— John Green American author and vlogger 1977
Augustus "Gus" Waters, p. 310-313
— Vincent Van Gogh Dutch post-Impressionist painter (1853-1890) 1853 - 1890
Attributed to Vincent, as quoted by Theo van gogh in his letter from Paris, to Elisabeth van Gogh, 5 August 1890 http://www.webexhibits.org/vangogh/letter/21/etc-Theo-Lies.htm Some of the last words Vincent said to Theo, while dying
— Kabir Indian mystic poet 1440 - 1518
„Melancholy suicide. —This is connected with a general state of extreme depression and exaggerated sadness, causing the patient no longer to realize sanely the bonds which connect him with people and things about him. Pleasures no longer attract;“
— Émile Durkheim, On Suicide: A Study in Sociology
„Do not think that one has to be sad in order to be militant, even though the thing one is fighting is abominable.“
— Michel Foucault, Anti-Oedipus: Capitalism and Schizophrenia
— Bob Marley Jamaican singer, songwriter, musician 1945 - 1981
„It’s sad to think what the state of rock and roll will be twenty years from now. It just seems like when rock and roll is dead the whole world’s gonna explode. It’s already so rehashed and so plagariazed that it’s barely alive now. It’s disgusting. I mean, kids don’t even really care about rock and roll as much as they used to, as the other generations have. It’s already turned into nothing but a fashion statement and an identity for kids to use as a tool for them to fuck and have a social life. And at that point I really can’t see music being of any importance to a teenager, really.“
— Kurt Cobain American musician and artist 1967 - 1994
to Michael Azerrad in an interview from 1992 or 1993, in Kurt Cobain: About a Son
„I thought I should make something – I felt it would be so easy – it would take form under my hands like magic.
Then people would see!
A strong naked arm – a tanned powerful neck a young woman rests her head on the arching chest.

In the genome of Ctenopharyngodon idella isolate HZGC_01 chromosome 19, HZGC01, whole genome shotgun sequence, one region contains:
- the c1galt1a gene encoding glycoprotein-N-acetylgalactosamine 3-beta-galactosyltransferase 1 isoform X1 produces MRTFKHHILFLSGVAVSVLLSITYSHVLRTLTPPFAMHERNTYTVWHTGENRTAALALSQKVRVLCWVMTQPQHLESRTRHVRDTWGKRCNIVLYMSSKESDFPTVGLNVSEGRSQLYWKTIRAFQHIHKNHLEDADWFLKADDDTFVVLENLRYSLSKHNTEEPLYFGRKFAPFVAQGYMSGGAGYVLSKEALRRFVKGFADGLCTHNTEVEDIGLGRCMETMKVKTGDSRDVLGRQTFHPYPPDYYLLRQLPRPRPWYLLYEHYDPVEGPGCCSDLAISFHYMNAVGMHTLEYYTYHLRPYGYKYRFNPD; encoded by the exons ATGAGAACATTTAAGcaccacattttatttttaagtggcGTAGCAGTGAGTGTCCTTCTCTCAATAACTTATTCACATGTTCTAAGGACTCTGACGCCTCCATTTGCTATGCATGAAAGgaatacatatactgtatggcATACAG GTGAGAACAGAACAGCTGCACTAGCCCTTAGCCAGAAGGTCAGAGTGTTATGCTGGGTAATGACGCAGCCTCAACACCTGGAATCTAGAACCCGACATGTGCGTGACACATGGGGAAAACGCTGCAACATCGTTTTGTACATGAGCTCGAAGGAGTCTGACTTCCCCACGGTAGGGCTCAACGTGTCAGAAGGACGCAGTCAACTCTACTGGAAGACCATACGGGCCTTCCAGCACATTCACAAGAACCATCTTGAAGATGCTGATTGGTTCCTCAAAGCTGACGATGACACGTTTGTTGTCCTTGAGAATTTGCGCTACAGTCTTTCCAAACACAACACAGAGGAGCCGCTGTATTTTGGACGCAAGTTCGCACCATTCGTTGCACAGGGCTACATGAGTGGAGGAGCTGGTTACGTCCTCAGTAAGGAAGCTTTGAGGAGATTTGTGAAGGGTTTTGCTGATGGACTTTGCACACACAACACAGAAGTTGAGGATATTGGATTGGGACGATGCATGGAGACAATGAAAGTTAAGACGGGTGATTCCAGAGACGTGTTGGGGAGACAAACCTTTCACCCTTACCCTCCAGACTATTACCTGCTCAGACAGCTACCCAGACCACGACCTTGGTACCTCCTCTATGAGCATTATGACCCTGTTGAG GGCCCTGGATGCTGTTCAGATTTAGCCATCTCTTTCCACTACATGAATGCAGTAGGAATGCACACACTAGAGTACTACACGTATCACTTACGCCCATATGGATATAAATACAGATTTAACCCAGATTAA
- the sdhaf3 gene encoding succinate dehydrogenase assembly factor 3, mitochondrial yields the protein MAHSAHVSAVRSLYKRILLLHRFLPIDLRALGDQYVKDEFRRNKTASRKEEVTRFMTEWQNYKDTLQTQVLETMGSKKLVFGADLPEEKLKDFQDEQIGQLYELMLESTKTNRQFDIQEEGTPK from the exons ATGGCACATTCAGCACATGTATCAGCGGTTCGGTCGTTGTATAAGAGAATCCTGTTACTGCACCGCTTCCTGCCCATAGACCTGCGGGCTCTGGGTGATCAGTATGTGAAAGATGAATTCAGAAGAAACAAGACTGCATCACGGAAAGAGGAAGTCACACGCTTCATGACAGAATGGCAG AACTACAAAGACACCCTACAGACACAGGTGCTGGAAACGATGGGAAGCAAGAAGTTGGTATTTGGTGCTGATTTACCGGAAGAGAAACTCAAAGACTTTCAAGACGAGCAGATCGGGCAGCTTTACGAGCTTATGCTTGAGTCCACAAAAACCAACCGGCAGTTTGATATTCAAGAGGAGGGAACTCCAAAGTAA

She closes her eyes and listens with open and quivering lips to the words he whispers into her long flowing hair.
I should paint that image just as I saw it – but in the blue haze.
Those two at that moment, no longer merely themselves, but simply a link in the chain binding generation to generation.
People should understand the significance, the power of it. They should remove their hats like they do in church.
There should be no more pictures of interiors, of people reading and women knitting.
There would be pictures of real people who breathed, suffered, felt, loved.
I felt impelled – it would be easy. The flesh would have volume – the colours would be alive.
There was an interval. The music stopped. I was a little sad. I remembered how many times I had had similar thoughts – and that once I had finished the painting – they had simply shaken their heads and smiled.
Once again I found myself out on the Boulevard des Italiens. [written in Saint Cloud, 1889]“
— Edvard Munch Norwegian painter and printmaker 1863 - 1944
Quotes from his text: 'Saint Cloud Manifesto', Munch (1889): as quoted in Edvard Much – behind the scream, Sue Prideaux; Yale University Press, New Haven and London, 2007, pp. 120 -121
— Arthur Koestler Hungarian-British author and journalist 1905 - 1983
„The sad truth of the matter is that most evil is done by people who never made up their minds to be or do either evil or good.“
— Hannah Arendt, The Life of the Mind
The Life of the Mind (1978), "Thinking".
— André Gide French novelist and essayist 1869 - 1951